Abbreviated title
The report of the committee of the Lords of his Majesty's most Honourable Privy-Council, in relation to Mr. Wood's half-Pence and farthings
JSA Identification Number
9_24_1
Teerink/Scouten Number
22
ESTC Number
T706
Copy and its Location
CUL, Hib.8.730.9
Publisher and Printer
The Hibernian patriot: Being a collection of the Drapier's letters to the people of Ireland, concerning Mr. Wood's brass half-pence, Vol. , pp .
London, Moor, A. (pseudonym), 1730.

Commentary

This is not a piece by Swift, but it is included in the collections of the Drapier’s Letters. The Hibernian Patriot is a London reprint of Faulkner’s collected edition of the Drapier’s Letters, which in turn derives from Harding’s first editions. It has interest as a London printing, and as the basis for Faulkner’s text in his Works (1735). Herbert Davis says there is some overlap between the ornaments used here and those in the Faulkner’s Works (Drapier’s Letters (Oxford: Clarendon Press, 1935), p. xciii), but makes no more of it. This publication clearly comes from the close relations between Faulkner and William Bowyer in this period. This edition is entered in the Bowyer Ledgers, No. 1471.

William Bowyer, Sr. (1663-1737) and Jr. (1699-1777) were the major literary printers of the eighteenth century. They are the focus of John Nichols, Literary Anecdotes of the Eighteenth Century, 9 vols. (1812) and their records have been studied by Keith Maslen. They developed a special relationship with George Faulkner, who had once worked at their shop, in the late 1720s and early 1730s. A. Moor is not the name of a real bookseller, but a device to disguise the identity of the real undertaker of the edition.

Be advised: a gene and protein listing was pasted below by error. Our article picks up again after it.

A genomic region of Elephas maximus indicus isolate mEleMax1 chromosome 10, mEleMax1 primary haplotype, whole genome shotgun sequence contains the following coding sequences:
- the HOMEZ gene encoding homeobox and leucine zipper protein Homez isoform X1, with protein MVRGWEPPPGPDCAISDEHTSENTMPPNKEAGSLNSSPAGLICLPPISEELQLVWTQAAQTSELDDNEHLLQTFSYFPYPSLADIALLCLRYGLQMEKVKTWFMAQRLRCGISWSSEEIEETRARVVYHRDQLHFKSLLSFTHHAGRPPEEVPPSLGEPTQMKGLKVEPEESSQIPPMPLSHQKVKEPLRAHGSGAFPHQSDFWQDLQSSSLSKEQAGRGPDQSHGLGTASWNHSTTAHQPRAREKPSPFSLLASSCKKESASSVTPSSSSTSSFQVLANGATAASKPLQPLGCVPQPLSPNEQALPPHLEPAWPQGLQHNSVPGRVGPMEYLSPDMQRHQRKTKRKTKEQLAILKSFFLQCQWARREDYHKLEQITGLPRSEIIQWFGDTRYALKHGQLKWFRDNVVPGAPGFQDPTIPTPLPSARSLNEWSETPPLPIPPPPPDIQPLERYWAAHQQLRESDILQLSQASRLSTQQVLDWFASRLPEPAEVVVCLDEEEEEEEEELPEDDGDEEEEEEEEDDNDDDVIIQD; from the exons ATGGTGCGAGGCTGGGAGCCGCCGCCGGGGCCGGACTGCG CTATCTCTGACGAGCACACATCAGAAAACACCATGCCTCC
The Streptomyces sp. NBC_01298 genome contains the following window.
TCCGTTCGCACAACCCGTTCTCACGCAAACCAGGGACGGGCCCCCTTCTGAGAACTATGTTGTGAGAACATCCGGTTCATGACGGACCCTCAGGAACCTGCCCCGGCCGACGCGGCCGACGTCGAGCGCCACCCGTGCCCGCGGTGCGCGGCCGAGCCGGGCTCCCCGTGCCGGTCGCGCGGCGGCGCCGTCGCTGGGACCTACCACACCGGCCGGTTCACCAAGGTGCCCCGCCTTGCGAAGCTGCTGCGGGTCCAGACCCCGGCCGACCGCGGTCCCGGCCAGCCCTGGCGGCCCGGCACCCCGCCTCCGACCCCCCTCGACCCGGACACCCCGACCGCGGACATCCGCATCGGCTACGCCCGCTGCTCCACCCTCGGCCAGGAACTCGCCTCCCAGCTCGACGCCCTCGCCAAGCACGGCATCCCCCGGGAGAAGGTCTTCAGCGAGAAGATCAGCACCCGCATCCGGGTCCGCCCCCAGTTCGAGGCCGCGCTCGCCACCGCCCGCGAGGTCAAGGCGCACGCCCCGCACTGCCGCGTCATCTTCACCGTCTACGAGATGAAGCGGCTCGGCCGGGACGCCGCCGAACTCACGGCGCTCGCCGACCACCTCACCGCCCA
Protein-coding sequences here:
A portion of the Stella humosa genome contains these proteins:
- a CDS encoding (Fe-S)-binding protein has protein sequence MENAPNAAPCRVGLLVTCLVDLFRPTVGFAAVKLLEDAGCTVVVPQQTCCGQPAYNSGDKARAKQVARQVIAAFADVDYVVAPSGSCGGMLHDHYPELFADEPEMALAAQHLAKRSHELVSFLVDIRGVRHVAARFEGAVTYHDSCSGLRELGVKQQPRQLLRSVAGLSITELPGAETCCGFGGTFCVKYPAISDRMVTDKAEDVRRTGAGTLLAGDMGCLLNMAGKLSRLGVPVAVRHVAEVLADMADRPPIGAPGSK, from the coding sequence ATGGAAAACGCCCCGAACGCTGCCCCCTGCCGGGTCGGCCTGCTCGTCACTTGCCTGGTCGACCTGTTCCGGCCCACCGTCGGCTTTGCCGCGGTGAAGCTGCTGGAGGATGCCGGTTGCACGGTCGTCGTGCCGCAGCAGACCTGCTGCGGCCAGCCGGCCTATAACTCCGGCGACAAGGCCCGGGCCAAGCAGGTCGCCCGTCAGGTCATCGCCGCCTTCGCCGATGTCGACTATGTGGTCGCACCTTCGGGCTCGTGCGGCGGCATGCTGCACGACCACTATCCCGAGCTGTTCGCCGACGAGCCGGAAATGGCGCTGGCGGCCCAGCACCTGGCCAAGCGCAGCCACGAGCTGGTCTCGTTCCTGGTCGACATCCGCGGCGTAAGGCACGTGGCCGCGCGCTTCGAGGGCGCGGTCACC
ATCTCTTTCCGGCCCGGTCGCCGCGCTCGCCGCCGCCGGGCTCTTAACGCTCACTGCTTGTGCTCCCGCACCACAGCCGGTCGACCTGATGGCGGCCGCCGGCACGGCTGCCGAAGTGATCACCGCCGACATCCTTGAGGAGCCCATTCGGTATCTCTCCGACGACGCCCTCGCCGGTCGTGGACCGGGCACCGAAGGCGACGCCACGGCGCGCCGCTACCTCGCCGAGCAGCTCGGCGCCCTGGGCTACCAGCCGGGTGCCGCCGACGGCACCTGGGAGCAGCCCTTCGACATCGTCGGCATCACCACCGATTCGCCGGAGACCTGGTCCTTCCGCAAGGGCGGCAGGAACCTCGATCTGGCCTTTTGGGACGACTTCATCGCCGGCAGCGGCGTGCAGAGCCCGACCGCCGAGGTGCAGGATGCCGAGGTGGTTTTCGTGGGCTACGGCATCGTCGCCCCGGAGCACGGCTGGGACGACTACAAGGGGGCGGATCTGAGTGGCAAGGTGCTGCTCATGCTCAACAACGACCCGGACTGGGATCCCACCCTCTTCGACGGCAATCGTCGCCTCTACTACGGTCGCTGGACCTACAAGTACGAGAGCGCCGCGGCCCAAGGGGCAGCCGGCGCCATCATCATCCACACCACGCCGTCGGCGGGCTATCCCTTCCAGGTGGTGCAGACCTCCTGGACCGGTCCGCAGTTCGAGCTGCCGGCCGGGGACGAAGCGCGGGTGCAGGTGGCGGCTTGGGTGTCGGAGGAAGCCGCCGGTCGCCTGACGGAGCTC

References: The Prose Writings of Jonathan Swift, ed. Herbert Davis and others, 16 vols. (Oxford: Basil Blackwell, 1939-74), vol. x, p. 191; The Bowyer Ledgers, ed. Keith Maslen and John Lancaster (London: Bibliographical Society; New York: Bibliographical Society of America); Keith Maslen, ‘George Faulkner and William Bowyer: The London Connection’, in his An Early London printing House at Work: Studies in the Bowyer Ledgers (New York: Bibliographical Society of America, 1993), pp. 223-33.